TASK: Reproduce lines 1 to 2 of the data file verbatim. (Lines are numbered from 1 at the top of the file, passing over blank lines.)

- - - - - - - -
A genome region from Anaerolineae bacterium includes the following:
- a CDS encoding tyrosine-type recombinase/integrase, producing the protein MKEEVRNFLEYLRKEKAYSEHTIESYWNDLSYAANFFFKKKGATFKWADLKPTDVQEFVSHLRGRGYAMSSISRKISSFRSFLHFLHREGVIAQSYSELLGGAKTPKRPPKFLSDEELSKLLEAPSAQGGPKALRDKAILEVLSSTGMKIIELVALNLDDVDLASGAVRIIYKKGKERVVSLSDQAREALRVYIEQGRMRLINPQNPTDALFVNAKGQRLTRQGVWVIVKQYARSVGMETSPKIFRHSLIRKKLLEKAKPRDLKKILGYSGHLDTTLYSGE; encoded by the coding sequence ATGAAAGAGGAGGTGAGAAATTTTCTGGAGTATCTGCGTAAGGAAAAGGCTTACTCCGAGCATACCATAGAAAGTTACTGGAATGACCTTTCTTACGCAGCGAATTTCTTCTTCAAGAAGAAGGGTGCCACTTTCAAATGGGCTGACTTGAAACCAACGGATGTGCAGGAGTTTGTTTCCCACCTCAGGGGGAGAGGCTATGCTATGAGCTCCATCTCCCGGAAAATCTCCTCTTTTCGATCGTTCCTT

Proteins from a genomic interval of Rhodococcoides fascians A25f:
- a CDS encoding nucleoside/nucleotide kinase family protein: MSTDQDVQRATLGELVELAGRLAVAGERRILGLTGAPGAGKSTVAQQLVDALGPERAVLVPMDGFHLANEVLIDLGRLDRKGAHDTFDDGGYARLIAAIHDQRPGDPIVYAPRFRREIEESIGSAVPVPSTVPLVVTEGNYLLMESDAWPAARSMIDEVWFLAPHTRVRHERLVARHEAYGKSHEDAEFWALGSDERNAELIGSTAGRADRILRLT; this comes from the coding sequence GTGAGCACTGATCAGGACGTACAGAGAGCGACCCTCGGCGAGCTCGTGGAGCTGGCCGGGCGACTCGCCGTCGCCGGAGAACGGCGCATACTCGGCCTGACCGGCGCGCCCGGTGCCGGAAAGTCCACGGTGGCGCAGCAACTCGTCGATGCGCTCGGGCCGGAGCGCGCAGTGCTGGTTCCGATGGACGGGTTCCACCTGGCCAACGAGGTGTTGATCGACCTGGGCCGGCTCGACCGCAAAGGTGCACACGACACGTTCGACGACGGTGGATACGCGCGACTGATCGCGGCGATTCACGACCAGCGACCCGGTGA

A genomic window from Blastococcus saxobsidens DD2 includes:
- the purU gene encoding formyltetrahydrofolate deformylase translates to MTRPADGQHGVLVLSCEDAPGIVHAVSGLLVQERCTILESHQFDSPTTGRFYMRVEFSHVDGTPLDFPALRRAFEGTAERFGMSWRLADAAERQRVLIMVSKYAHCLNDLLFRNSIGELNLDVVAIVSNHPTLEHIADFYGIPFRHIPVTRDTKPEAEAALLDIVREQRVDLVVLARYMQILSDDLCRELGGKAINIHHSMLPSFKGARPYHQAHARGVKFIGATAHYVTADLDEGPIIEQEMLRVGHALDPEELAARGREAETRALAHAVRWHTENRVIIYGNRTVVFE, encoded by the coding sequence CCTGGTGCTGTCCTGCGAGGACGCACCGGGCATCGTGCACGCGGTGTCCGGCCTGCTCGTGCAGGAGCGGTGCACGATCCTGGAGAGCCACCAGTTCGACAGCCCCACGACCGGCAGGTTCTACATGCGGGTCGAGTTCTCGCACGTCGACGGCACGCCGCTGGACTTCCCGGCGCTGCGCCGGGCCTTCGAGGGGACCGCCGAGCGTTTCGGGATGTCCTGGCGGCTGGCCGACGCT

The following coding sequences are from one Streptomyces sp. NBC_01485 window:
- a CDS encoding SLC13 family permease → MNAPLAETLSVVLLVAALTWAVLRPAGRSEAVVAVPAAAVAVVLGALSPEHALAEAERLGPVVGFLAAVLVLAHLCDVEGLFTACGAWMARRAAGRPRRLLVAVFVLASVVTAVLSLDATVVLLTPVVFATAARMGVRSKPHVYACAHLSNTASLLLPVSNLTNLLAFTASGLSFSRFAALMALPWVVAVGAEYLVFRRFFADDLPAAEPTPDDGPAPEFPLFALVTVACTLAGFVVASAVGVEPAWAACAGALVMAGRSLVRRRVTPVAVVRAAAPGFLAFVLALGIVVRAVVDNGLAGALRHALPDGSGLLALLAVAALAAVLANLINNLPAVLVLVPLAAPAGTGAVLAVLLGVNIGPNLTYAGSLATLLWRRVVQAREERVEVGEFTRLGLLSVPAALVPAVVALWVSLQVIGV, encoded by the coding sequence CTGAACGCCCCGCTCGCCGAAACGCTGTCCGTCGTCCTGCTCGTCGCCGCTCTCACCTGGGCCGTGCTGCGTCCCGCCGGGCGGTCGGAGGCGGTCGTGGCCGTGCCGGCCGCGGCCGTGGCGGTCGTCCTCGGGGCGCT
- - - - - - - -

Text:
A genome region from Anaerolineae bacterium includes the following:
- a CDS encoding tyrosine-type recombinase/integrase, producing the protein MKEEVRNFLEYLRKEKAYSEHTIESYWNDLSYAANFFFKKKGATFKWADLKPTDVQEFVSHLRGRGYAMSSISRKISSFRSFLHFLHREGVIAQSYSELLGGAKTPKRPPKFLSDEELSKLLEAPSAQGGPKALRDKAILEVLSSTGMKIIELVALNLDDVDLASGAVRIIYKKGKERVVSLSDQAREALRVYIEQGRMRLINPQNPTDALFVNAKGQRLTRQGVWVIVKQYARSVGMETSPKIFRHSLIRKKLLEKAKPRDLKKILGYSGHLDTTLYSGE; encoded by the coding sequence ATGAAAGAGGAGGTGAGAAATTTTCTGGAGTATCTGCGTAAGGAAAAGGCTTACTCCGAGCATACCATAGAAAGTTACTGGAATGACCTTTCTTACGCAGCGAATTTCTTCTTCAAGAAGAAGGGTGCCACTTTCAAATGGGCTGACTTGAAACCAACGGATGTGCAGGAGTTTGTTTCCCACCTCAGGGGGAGAGGCTATGCTATGAGCTCCATCTCCCGGAAAATCTCCTCTTTTCGATCGTTCCTT